A positive (fidget) spin

Community Editor
Submitted photo
Columbus Elementary student Jake Kane never leaves the house without a fidget spinner in his pocket.

Foot tapping, thumb twiddling, and finger drumming can all be considered ways to stave off boredom and occupy time. Those techniques, however, may now be considered outdated thanks to a new craze: fidget spinners.

“It keeps him occupied at times when he otherwise might be complaining about being bored,” John Kane said of his 7-year-old son Jake. “It keeps him busy, but it’s a good kind of busy.”

Fidget spinners, or toys that consist of a bearing in the center of a multi-lobed structure made from metal or plastic designed to spin along the axis, began to rise in popularity in April 2017, when there was a spike in Google searches for the term. By May, some variety of fidget spinner occupied the top 20 spots on Amazon’s list of best-selling toys.

“I don’t know why I love them so much,” Jake Kane, a Columbus Elementary student, said. “I guess I just like to see them spin.”

Forest Lake resident and home-school student Aurora Erickson values her glow-in-the-dark fidget spinner as an invaluable tool.

“It helps me to concentrate more when my hands have something to be occupied with,” she said.

Erickson’s passion for her spinner, however, goes beyond just using it to pass the time.

“I have had problems in the past where I would get upset and it would be hard for me to calm down,” she said. “The fidget spinner helps me to relax in those situations.”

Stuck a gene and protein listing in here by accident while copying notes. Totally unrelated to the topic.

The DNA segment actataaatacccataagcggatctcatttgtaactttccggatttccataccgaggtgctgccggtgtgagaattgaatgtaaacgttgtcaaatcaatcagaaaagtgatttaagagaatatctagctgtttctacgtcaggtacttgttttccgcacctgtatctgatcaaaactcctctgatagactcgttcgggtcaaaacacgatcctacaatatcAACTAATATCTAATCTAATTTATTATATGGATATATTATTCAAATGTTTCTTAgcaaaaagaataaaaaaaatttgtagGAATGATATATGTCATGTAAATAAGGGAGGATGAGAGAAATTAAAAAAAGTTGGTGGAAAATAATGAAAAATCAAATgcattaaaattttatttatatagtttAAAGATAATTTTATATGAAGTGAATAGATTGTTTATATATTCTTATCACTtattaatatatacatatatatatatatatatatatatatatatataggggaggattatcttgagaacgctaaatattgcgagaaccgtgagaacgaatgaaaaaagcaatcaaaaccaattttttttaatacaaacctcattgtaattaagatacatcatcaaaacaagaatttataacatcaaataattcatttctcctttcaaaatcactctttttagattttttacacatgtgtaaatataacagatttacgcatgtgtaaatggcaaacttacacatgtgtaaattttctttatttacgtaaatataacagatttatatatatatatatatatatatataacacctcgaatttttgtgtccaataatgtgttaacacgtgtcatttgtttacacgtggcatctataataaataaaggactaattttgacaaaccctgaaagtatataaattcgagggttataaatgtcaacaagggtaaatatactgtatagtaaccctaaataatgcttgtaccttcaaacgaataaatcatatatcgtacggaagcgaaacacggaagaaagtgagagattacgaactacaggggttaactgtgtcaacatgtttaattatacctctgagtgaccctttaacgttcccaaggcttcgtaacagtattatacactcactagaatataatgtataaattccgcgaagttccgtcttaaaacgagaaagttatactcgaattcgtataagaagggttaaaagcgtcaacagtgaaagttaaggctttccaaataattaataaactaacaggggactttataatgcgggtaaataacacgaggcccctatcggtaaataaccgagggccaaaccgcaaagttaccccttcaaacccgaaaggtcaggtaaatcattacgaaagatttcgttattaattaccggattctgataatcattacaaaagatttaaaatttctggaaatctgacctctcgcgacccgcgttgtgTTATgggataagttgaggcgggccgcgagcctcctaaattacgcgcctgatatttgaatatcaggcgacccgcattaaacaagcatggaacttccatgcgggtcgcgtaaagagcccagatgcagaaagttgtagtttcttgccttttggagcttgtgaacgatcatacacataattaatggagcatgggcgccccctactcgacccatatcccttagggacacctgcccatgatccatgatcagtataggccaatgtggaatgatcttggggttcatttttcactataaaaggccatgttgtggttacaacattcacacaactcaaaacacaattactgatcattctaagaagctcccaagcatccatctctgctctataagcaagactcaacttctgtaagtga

Jake and Aurora are certainly not the only youth infatuated by the fidget spinner craze. Many students have latched onto the spinners, and subsequently many schools have been forced to come up with rules regarding their use.

Wyoming Elementary fourth-grade teacher Aimee Ferguson decided to embrace the craze and use it to her advantage. She took a cue from author and public speaker Denis Sheeran, who advocates for making the things that students are already into relevant from an educational standpoint.

“I thought to myself, ‘Clearly, these fidget spinners matter to my students,’” she said. “I wanted to find a way to create a math lesson around the phenomenon.”

Ferguson was teaching her students about decimals at the time the toys really became prevalent. She surprised her students by requesting that they bring their spinners to class. She had them use a stopwatch to time how long the devices would spin. If the stopwatch determined that the fidget spinner spun for 5.27 seconds, students were tasked with finding the tens place, the ones place, the decimal point, the tenths place, and the hundredths place. After three spins, they added all the times together. She also used the spinners to calculate values for ranges and averages.

“This worked very well to get my students excited about math,” Ferguson said. “A worksheet would have shut them off. Here, they were adding and subtracting decimals, and they thought they were just playing with fidget spinners.”

Previously, Ferguson had written a math lesson involving bottle flipping. The idea behind that craze was to flip a bottle and attempt to get it to land upright.

“I have no idea what the next craze will be,” she said. “But I do know that I will find a way to use it to engage my students in a worthwhile way.”